Due to his dedication to the army, he became the official mascot of the 3rd Transvaal Regiment and was taken everywhere with the soldiers.
The Story Of Jackie The Baboon Who Fought In The Trenches Of World War I
You may be surprised to learn that Jack was not the only baboon employed by South Africa. You may have heard the tale of Jack, the baboon who served as a faultless railroad signal conductor there.
The baboon was Jackie, a Chacma baboon just like Jack who had fought in World War I with the 3rd South African Infantry Regiment.
Like Jack, Jackie the baboon was first kept as a pet by Albert Marr. Jackie was found wandering about Marr’s farm, so he decided to take him home and teach him to become a family member. like one would.
For several years, Jackie resided with Marr and picked up the skills necessary to be a decent young baboon. Marr later enlisted to fight in the war in 1915. He requested his superiors whether Jackie could enlist in the army as well because he couldn’t bear to leave Jackie behind.
They replied yes, much to everyone’s amazement.
He was treated the same as every other soldier after being enlisted. He received his own supply of rations, a uniform with buttons and a regimental badge, a cap, and a pay book.
Even his behavior matched that of the other soldiers. He would stand and give a proper salute to any senior officers he spotted as they passed. As a sentry, he would also light cigarettes for his other officers and perform it expertly thanks to his keen hearing and sense of smell.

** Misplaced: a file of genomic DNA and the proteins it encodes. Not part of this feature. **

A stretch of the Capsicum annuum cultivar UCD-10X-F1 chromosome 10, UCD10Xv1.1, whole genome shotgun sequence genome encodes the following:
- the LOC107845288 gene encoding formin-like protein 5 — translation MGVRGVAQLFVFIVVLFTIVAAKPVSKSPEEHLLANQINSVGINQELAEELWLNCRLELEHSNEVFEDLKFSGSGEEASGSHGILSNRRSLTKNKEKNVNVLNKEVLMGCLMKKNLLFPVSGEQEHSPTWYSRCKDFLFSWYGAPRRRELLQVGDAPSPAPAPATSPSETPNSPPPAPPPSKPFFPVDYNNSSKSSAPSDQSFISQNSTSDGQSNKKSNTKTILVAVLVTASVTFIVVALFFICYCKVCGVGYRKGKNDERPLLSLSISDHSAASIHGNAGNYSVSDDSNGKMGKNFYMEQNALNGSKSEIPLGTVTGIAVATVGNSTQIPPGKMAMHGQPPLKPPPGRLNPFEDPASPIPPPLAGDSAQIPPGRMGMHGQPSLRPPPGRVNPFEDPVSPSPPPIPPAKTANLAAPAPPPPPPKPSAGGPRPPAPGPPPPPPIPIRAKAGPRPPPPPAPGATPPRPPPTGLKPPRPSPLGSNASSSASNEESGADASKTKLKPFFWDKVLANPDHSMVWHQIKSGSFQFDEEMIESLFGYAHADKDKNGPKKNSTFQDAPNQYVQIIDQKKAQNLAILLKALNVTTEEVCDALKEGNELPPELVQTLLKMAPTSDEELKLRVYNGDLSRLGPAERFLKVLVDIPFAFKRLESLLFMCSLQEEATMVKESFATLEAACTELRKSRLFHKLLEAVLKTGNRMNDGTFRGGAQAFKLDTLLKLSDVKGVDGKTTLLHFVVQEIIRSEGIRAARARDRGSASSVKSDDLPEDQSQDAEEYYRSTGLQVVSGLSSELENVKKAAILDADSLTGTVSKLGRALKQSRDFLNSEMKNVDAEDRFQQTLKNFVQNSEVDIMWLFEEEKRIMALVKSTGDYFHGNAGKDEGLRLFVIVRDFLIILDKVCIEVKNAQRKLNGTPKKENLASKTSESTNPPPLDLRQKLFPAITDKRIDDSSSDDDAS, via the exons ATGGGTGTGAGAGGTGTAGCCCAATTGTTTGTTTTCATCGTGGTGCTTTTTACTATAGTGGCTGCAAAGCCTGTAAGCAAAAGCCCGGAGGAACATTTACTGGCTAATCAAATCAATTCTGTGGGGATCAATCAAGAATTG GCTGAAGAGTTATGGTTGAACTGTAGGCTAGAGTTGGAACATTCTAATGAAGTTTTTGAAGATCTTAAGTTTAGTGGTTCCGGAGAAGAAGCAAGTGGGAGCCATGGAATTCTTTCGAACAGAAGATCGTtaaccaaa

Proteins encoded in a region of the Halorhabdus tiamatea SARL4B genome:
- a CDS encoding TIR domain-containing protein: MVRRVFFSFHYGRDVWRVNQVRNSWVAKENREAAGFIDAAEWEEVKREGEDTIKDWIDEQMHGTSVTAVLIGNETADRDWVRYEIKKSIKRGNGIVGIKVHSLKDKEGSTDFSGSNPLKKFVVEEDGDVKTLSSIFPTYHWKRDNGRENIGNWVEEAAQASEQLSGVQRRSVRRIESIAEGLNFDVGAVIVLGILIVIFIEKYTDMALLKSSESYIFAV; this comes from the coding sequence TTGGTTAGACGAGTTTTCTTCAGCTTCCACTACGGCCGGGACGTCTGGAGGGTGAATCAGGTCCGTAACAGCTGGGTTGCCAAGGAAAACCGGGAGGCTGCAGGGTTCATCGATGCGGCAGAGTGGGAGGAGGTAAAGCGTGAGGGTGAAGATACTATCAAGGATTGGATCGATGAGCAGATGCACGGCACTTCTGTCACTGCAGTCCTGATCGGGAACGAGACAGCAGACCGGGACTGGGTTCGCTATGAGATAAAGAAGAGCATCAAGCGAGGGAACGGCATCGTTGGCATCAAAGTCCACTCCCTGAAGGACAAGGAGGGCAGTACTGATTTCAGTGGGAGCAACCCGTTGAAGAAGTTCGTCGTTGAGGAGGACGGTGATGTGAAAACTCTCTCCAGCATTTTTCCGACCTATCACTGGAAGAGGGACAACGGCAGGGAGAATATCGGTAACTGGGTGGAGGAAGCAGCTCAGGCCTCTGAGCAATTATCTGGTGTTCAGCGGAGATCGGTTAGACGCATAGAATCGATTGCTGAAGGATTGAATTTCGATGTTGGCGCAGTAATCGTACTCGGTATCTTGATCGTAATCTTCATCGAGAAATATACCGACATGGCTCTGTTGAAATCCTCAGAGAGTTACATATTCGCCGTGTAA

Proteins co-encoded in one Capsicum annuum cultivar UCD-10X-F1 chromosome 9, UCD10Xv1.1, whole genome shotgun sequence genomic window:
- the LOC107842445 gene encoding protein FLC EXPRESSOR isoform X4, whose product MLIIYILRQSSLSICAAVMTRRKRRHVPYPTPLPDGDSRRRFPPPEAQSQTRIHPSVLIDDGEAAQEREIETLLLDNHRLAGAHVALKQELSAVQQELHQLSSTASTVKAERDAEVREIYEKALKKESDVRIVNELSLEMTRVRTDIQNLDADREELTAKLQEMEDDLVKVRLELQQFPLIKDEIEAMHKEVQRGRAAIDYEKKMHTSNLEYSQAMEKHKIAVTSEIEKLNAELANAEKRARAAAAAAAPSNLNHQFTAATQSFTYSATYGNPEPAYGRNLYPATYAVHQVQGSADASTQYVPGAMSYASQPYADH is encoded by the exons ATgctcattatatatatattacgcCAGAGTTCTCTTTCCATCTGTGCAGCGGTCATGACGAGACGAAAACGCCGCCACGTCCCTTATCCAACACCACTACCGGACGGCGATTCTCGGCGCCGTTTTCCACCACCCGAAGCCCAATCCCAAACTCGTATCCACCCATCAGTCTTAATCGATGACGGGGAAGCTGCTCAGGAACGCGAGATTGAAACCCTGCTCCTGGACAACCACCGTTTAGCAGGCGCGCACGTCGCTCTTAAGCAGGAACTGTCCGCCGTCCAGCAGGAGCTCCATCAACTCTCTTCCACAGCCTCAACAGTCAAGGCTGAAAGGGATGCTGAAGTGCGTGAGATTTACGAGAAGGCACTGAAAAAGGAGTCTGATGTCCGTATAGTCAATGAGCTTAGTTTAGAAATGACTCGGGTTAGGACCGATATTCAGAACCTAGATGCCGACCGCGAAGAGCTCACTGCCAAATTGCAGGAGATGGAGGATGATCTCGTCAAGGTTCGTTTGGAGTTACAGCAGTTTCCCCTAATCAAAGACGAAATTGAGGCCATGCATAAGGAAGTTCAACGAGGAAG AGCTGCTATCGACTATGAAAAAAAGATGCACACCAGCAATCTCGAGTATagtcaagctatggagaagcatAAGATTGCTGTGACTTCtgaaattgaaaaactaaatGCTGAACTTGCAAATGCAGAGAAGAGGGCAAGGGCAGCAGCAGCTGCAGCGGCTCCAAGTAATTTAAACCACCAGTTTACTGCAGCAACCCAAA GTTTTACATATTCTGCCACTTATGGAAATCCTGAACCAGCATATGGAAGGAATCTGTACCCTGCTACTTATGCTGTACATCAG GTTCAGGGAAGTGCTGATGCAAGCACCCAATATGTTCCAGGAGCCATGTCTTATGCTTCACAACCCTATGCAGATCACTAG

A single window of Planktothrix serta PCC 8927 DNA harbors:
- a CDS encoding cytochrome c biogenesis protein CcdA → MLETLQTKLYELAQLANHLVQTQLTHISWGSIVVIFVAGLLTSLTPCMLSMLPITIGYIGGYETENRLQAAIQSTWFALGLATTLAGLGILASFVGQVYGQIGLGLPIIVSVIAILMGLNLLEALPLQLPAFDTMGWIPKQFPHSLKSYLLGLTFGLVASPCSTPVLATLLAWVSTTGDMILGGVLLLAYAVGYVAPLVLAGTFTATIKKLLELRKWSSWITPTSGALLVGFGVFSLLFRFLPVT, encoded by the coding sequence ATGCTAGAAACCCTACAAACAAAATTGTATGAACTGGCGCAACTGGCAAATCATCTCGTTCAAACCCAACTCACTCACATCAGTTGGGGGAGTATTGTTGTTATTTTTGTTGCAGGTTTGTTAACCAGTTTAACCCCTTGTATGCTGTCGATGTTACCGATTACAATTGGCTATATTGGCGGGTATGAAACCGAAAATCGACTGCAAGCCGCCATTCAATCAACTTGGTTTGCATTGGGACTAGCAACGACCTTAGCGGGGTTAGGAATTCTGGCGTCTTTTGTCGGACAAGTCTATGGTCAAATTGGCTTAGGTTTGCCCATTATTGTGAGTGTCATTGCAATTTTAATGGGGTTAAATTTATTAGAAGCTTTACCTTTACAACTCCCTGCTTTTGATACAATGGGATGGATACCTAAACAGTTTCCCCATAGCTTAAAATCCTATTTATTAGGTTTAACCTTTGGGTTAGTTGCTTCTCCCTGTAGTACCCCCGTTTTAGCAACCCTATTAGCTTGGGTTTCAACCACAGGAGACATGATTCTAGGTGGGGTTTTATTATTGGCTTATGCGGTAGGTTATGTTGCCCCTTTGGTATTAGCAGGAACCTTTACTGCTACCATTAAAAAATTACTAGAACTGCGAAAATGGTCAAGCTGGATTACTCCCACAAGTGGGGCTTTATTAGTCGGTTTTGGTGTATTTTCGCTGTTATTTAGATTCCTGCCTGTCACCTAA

Because of his commitment to the military, he was adopted as the 3rd Transvaal Regiment’s mascot and accompanied the soldiers everywhere. He spent time in the French lines and even sustained injuries from enemy fire.
Jackie was observed fortifying himself with a stone wall during a chaotic shootout in one of the tunnels. A piece of shrapnel fell over his wall and struck him while he was distracted.
Jackie was taken to the camp hospital by the regiment physicians, who unsuccessfully attempted to save his limb before having to amputate it. The physicians did not have much hope that he would recover because he had been put to sleep with chloroform, and they did not know what effects chloroform has on baboons. But in a few of days, Jackie had accomplished that.
Jackie received a valor medal for his gallantry and was elevated from the rank of private to corporal.
Jackie was eventually released in the Maitland Dispersal Camp in Cape Town, close to the conclusion of the war. He departed with his discharge papers, a military pension, and a form for troops seeking civil employment.
As a good buddy, Jackie went back to the farm owned by the Marr family, abandoning his life of duty in favor of one spent as a pet, where he lived until his death in 1921.
Jackie the baboon is still the only baboon to serve in World War I and to have attained the rank of Private in the South African Infantry.
YOUTUBE VIDEO: Jackie The Baboon Earned The Medal Of Valor For Fighting In The Trenches During WWI
By: Miss Cherry May Timbol – Independent Reporter
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